The first set of official figures released by China’s alcoholic drinks trade body confirmed what everyone was fearing that the country’s nationwide wine sales are taking a nose-dive during the COVID-19 outbreak, with some fearing the worst is yet to come.
China Alcoholic Drinks Association announced this year that in January and February, large-scale distilleries and wineries across the country achieved sales revenue of RMB 120.7 billion (US$16.9 billion), a year on year drop of 15.58%, with wine sales suffering the sharpest decline among all alcoholic beverages.
According to the association, domestically produced Chinese wine suffered a 40.82% drop in sales, and sales profit further plunged by 57.95% in the first two months of the year, a time when it is usually the high season for beverage sales thanks to the traditional Chinese New Year Festival.
However, this year Chinese New Year fell on January 25 which coincided with the time when majority of the country were placed under a lockdown due to the spread of the highly-contagious COVID-19.
Unlike Europe and the US, where supermarkets, off-license stores and online shops reported a dramatic rise in wine sales during the lockdown, the wine buying frenzy failed to translate in China, a country where vast majority of drinkers prefer the fiery Baijiu over wine.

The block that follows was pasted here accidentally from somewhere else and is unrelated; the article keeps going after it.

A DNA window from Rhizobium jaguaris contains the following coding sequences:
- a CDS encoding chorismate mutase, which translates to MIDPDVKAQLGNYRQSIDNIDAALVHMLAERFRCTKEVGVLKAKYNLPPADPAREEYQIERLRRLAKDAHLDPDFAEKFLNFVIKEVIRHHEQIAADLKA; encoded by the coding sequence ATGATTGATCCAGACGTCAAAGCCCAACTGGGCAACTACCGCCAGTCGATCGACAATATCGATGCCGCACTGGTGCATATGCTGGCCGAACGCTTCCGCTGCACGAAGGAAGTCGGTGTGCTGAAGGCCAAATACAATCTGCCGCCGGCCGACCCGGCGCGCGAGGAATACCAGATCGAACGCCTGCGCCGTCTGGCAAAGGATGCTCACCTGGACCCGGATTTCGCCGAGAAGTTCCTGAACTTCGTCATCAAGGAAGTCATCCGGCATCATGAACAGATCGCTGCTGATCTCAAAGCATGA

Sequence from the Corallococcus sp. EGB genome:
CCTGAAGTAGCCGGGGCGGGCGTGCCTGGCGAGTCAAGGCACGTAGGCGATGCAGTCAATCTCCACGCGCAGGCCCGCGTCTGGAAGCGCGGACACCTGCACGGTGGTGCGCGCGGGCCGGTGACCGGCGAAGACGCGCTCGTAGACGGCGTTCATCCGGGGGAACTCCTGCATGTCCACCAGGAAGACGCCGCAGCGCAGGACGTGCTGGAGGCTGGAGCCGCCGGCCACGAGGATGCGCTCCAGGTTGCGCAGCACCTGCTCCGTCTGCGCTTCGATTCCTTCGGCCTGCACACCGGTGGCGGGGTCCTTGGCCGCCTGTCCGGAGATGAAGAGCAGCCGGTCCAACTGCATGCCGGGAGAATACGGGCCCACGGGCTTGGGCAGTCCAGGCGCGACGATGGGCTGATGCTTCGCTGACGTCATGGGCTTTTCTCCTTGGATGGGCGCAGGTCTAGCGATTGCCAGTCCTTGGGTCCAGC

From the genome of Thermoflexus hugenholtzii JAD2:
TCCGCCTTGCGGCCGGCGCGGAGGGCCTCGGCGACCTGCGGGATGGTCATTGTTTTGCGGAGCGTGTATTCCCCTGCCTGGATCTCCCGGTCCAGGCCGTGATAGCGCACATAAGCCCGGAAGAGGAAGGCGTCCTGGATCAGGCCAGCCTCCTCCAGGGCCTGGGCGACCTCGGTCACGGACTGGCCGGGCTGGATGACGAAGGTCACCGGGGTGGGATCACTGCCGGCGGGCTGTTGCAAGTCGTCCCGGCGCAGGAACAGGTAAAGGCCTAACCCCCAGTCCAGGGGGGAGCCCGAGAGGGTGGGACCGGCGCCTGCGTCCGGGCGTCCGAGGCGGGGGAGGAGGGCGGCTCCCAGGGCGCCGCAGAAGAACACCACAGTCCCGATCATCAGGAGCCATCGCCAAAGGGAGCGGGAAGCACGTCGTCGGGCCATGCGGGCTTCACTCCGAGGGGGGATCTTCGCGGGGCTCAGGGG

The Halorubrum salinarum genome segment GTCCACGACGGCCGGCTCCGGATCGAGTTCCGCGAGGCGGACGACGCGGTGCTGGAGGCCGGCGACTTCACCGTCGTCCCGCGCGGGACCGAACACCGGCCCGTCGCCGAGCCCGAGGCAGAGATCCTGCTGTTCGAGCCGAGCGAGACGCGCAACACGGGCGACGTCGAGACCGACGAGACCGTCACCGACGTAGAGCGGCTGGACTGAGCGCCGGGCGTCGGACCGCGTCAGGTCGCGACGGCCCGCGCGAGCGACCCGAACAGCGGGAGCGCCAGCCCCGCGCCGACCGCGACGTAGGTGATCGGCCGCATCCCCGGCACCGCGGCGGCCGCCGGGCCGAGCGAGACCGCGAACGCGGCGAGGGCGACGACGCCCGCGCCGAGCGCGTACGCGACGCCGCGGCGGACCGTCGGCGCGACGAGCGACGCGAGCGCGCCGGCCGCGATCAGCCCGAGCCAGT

For imported wines, official figures are yet to be released but a Chinese research company Huajing estimated that wine imports during the period dropped by 30.4% by volume and 28.3% by value year on year, which are slightly better than expected.
However, China’s leading wine importer Torres China cautioned optimism. “These are for wines already exported in 2019 arriving in January and February,” says Alberto Fernandez, managing partner of Torres China.
“For March-April, you will see drops of 50% at least or even more in May,” he warned, adding that the company’s wine sales in March suffered a 44% sales drop.
The country is slowly returning to work after over two months of lockdown, but fears of asymptomatic cases are still palpable coupled with growing imported cases.
As Vino Joy News wrote earlier, recovery will take a long time for the wine industry.